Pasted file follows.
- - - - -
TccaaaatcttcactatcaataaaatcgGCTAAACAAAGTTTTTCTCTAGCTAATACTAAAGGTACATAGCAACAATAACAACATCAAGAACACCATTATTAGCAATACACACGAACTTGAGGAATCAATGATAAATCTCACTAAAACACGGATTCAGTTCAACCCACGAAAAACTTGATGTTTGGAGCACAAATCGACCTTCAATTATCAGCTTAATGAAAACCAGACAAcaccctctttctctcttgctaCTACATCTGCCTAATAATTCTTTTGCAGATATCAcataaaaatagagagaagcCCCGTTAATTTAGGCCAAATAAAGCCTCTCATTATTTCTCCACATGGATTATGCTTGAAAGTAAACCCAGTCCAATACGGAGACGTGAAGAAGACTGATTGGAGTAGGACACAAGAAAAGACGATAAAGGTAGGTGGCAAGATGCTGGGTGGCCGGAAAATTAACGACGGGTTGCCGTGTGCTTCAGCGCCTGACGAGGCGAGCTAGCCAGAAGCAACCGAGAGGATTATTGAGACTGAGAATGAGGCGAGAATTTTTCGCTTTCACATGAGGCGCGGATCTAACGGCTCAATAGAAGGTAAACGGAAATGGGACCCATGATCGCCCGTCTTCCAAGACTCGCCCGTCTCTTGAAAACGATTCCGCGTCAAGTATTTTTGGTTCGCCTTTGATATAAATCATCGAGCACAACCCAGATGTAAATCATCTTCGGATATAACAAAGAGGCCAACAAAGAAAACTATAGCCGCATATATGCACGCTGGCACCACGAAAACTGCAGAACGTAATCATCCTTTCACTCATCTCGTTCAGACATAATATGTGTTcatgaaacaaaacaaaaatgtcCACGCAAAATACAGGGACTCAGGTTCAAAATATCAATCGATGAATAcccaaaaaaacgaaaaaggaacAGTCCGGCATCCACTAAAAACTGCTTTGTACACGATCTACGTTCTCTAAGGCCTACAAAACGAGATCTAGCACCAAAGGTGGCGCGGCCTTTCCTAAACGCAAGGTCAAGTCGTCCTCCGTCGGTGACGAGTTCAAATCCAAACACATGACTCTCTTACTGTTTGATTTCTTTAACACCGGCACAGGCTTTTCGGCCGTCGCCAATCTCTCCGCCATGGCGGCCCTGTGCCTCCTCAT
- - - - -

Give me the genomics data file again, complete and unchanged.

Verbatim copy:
TccaaaatcttcactatcaataaaatcgGCTAAACAAAGTTTTTCTCTAGCTAATACTAAAGGTACATAGCAACAATAACAACATCAAGAACACCATTATTAGCAATACACACGAACTTGAGGAATCAATGATAAATCTCACTAAAACACGGATTCAGTTCAACCCACGAAAAACTTGATGTTTGGAGCACAAATCGACCTTCAATTATCAGCTTAATGAAAACCAGACAAcaccctctttctctcttgctaCTACATCTGCCTAATAATTCTTTTGCAGATATCAcataaaaatagagagaagcCCCGTTAATTTAGGCCAAATAAAGCCTCTCATTATTTCTCCACATGGATTATGCTTGAAAGTAAACCCAGTCCAATACGGAGACGTGAAGAAGACTGATTGGAGTAGGACACAAGAAAAGACGATAAAGGTAGGTGGCAAGATGCTGGGTGGCCGGAAAATTAACGACGGGTTGCCGTGTGCTTCAGCGCCTGACGAGGCGAGCTAGCCAGAAGCAACCGAGAGGATTATTGAGACTGAGAATGAGGCGAGAATTTTTCGCTTTCACATGAGGCGCGGATCTAACGGCTCAATAGAAGGTAAACGGAAATGGGACCCATGATCGCCCGTCTTCCAAGACTCGCCCGTCTCTTGAAAACGATTCCGCGTCAAGTATTTTTGGTTCGCCTTTGATATAAATCATCGAGCACAACCCAGATGTAAATCATCTTCGGATATAACAAAGAGGCCAACAAAGAAAACTATAGCCGCATATATGCACGCTGGCACCACGAAAACTGCAGAACGTAATCATCCTTTCACTCATCTCGTTCAGACATAATATGTGTTcatgaaacaaaacaaaaatgtcCACGCAAAATACAGGGACTCAGGTTCAAAATATCAATCGATGAATAcccaaaaaaacgaaaaaggaacAGTCCGGCATCCACTAAAAACTGCTTTGTACACGATCTACGTTCTCTAAGGCCTACAAAACGAGATCTAGCACCAAAGGTGGCGCGGCCTTTCCTAAACGCAAGGTCAAGTCGTCCTCCGTCGGTGACGAGTTCAAATCCAAACACATGACTCTCTTACTGTTTGATTTCTTTAACACCGGCACAGGCTTTTCGGCCGTCGCCAATCTCTCCGCCATGGCGGCCCTGTGCCTCCTCAT